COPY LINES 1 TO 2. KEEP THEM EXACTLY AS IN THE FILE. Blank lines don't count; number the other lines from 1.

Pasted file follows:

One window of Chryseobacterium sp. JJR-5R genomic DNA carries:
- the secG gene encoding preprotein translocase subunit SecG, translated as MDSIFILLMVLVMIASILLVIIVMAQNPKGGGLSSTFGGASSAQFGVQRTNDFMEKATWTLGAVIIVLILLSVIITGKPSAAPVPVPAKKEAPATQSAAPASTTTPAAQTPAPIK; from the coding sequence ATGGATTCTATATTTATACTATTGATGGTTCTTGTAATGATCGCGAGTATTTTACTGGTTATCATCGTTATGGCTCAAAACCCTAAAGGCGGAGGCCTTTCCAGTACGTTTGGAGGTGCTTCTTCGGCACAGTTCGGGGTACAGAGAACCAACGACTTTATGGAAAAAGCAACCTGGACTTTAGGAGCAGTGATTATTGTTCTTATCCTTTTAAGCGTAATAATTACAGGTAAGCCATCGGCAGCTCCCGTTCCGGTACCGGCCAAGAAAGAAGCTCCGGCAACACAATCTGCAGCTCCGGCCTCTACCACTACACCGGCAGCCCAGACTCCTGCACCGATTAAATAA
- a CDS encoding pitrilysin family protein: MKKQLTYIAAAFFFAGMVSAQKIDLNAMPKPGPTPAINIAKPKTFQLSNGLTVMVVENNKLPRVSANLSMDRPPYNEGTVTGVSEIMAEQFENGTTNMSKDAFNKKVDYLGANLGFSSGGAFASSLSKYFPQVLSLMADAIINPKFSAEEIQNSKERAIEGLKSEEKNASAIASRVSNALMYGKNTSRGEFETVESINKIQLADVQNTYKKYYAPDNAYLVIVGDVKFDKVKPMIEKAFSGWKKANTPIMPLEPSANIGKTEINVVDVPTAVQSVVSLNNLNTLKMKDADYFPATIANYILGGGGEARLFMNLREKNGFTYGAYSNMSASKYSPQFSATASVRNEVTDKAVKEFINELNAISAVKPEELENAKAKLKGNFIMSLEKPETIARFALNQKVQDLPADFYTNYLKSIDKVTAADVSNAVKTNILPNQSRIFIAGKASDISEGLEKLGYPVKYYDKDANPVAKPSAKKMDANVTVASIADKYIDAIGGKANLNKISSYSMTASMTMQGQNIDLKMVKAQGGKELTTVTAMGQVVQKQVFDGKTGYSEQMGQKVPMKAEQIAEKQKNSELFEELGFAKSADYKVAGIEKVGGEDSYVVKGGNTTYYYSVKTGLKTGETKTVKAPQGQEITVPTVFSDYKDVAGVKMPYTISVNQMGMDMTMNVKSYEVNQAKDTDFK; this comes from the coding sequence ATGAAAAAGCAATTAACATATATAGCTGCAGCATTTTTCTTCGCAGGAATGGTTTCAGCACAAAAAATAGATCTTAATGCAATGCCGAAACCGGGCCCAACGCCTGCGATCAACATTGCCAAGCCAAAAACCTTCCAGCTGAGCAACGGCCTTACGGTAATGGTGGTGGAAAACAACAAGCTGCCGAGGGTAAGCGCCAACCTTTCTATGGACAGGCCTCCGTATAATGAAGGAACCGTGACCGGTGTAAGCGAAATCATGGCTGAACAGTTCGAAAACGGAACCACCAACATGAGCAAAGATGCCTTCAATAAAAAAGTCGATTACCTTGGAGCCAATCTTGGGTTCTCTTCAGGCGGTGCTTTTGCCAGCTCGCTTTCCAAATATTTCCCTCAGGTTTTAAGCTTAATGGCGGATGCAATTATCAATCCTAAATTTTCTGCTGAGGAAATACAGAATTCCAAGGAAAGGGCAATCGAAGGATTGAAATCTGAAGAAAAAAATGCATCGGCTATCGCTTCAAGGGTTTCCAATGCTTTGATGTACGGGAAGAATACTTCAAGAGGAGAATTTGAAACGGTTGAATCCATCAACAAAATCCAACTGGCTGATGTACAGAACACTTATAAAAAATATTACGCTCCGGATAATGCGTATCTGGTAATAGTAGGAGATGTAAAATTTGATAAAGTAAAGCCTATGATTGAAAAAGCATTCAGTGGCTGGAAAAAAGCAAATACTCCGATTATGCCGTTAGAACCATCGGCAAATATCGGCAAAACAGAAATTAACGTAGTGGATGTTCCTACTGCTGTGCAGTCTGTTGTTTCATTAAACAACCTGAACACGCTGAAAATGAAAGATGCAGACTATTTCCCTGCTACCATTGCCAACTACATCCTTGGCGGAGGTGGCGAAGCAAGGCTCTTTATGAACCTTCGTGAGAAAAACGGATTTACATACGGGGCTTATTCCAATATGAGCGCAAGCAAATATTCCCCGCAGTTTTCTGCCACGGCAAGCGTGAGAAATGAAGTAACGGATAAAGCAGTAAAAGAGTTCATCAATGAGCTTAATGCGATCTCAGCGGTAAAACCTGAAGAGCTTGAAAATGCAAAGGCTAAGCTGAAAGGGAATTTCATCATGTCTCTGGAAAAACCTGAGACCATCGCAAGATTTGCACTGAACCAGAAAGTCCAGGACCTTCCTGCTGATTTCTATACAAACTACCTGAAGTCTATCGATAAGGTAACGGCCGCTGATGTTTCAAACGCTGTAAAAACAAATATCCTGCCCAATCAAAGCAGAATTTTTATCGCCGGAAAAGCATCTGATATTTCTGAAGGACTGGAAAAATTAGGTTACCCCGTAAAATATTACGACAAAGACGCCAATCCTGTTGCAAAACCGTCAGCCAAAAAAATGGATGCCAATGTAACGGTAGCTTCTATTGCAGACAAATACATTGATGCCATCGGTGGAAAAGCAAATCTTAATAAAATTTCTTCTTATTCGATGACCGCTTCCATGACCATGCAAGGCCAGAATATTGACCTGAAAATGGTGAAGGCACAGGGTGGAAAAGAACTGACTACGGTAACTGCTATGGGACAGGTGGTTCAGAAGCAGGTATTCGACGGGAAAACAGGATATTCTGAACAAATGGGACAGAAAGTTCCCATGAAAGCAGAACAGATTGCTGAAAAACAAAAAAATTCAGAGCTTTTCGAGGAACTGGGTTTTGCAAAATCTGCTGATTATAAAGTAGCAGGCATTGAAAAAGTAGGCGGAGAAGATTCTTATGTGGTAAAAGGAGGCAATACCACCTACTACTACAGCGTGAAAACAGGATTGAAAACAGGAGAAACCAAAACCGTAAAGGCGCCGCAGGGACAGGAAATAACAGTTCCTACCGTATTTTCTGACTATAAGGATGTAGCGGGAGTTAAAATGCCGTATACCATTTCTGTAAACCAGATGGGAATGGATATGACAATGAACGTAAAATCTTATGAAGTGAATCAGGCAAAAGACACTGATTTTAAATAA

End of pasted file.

One window of Chryseobacterium sp. JJR-5R genomic DNA carries:
- the secG gene encoding preprotein translocase subunit SecG, translated as MDSIFILLMVLVMIASILLVIIVMAQNPKGGGLSSTFGGASSAQFGVQRTNDFMEKATWTLGAVIIVLILLSVIITGKPSAAPVPVPAKKEAPATQSAAPASTTTPAAQTPAPIK; from the coding sequence ATGGATTCTATATTTATACTATTGATGGTTCTTGTAATGATCGCGAGTATTTTACTGGTTATCATCGTTATGGCTCAAAACCCTAAAGGCGGAGGCCTTTCCAGTACGTTTGGAGGTGCTTCTTCGGCACAGTTCGGGGTACAGAGAACCAACGACTTTATGGAAAAAGCAACCTGGACTTTAGGAGCAGTGATTATTGTTCTTATCCTTTTAAGCGTAATAATTACAGGTAAGCCATCGGCAGCTCCCGTTCCGGTACCGGCCAAGAAAGAAGCTCCGGCAACACAATCTGCAGCTCCGGCCTCTACCACTACACCGGCAGCCCAGACTCCTGCACCGATTAAATAA